• Dusts (D) are made up of a finely ground mixture of active ingredient combined with clay, talc, or other powdered materials. Dusts are intended for dry use and should never be mixed with water. The percentage of active ingredient in a dust is generally quite low. Insecticide dusts are commonly used for interior wall void and perimeter treatments, as well as for crop-dusting.

  • Granules (G) are hard, dry particles made up of porous materials and active ingredient. The percentage of active ingredient in a granule formulation is higher than that of a dust but lower than that of an EC. Granules are usually more safe to apply than dusts or ECs. Granular insecticide formulations are used most often for soil treatments. Granules will not cling to plant foliage, so that they may be directly applied over plants or soil.

  • Aerosols (A) are sold in cans and contain one or more active ingredients under pressure. Aerosol pesticides are sold most often for home and garden use, not for agricultural use. The percentage of active ingredient in aerosols is usually very low. One of the main advantages of aerosols is that they are convenient and easy to use. Many aerosols are used for killing pests on contact, or for time-released control of flying pests.

  • Emulsifiable Concentrates (EC or E) are liquid formulations where the active ingredient is dissolved in oil and an emulsifier is added so that the formulation may be mixed with water or oil for spraying. ECs are among the most widely used formulations, along with wettable powders. ECs typically contain two to six pounds of active ingredient per gallon. Unlike wettable powders, ECs require very little agitation and are easy to handle.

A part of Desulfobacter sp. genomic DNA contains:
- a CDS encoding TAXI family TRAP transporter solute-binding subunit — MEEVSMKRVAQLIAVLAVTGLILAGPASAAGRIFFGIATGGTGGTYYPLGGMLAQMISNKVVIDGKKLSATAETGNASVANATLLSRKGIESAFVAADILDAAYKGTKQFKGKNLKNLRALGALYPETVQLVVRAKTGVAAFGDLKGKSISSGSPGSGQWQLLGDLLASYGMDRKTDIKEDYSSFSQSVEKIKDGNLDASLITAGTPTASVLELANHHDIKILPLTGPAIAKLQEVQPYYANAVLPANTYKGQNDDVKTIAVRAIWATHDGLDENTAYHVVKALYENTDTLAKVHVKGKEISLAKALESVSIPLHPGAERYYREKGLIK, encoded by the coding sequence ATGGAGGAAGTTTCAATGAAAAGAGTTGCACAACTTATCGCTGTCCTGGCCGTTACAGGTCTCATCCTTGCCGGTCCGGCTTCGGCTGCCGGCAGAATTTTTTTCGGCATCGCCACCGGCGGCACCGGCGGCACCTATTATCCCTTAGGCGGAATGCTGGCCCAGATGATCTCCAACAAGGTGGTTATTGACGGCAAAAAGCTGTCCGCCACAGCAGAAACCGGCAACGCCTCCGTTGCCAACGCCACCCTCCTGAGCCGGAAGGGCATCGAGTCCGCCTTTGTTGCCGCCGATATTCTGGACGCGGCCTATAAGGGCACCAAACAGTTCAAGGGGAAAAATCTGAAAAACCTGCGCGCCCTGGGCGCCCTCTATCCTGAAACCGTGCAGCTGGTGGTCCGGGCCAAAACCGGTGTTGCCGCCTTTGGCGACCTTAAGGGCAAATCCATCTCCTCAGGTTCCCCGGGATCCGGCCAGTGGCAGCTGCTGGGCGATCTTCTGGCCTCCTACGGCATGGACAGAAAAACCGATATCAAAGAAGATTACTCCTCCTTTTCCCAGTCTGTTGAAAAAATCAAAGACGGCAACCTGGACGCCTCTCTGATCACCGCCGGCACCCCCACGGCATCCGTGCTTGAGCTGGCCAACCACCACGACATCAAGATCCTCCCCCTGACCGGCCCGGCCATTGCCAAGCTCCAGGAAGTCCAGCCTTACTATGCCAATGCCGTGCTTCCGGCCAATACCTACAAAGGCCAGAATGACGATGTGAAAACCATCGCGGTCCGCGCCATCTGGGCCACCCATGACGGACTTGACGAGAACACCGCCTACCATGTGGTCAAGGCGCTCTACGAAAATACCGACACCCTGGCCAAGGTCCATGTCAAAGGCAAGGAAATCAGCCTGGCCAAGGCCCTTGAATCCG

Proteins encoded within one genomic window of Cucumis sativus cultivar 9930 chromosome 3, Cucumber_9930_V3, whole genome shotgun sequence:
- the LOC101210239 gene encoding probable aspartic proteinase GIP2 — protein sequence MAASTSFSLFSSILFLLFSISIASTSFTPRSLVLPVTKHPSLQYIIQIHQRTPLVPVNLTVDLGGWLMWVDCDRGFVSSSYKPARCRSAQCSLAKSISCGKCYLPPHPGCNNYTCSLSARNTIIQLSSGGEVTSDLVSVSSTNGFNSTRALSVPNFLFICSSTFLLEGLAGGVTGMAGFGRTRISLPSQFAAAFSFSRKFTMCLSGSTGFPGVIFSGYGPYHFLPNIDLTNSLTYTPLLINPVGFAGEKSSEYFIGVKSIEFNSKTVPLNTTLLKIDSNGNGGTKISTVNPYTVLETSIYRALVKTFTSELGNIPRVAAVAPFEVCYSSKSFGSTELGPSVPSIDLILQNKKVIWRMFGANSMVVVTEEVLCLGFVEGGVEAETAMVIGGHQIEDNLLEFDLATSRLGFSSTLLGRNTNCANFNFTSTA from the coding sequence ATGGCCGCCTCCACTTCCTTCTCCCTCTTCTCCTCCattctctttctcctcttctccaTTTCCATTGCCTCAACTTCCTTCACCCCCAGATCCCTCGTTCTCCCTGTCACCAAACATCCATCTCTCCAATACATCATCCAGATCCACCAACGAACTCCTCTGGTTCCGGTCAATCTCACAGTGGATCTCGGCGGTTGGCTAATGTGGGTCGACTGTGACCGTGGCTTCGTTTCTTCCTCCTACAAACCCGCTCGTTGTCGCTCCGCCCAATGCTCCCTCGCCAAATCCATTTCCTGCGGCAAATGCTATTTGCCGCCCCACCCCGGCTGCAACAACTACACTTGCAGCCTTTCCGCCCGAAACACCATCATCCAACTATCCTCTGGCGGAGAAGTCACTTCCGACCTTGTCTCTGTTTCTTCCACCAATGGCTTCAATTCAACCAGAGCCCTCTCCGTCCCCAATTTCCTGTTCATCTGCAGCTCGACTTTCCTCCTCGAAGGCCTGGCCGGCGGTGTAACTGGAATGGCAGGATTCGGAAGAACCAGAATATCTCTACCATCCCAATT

• Flowable liquids (F, L or SC) are made with active ingredients that can not be dissolved completely in water or oil, so the active ingredient is ground up and suspended in a liquid with other suspending agents. The formulation is then ready to mix with water for application. Flowables are easy to handle, will not clog spray nozzles, and require only moderate agitation. ( The abbreviation F is for flowable, L for liquids, and SC for suspended concentrates)

  • Solutions and water soluble concentrates (S or CS) are liquids in their original state and are fully soluble in water and any other solvent. Solutions that are prepared the right way will not leave unsightly residues or clog spray nozzles.

  • Encapsulated or Microencapsulated pesticides (M or ME) are a new kind of formulation in which the active ingredient is held in a very small capsule. These capsules are then suspended in a liquid. This formulation of suspended capsules is then mixed with water and maybe applied with a sprayer. Encapsulated pesticides are safe and easy to use, but may pose a threat to bees when they carry the capsules back to their hive.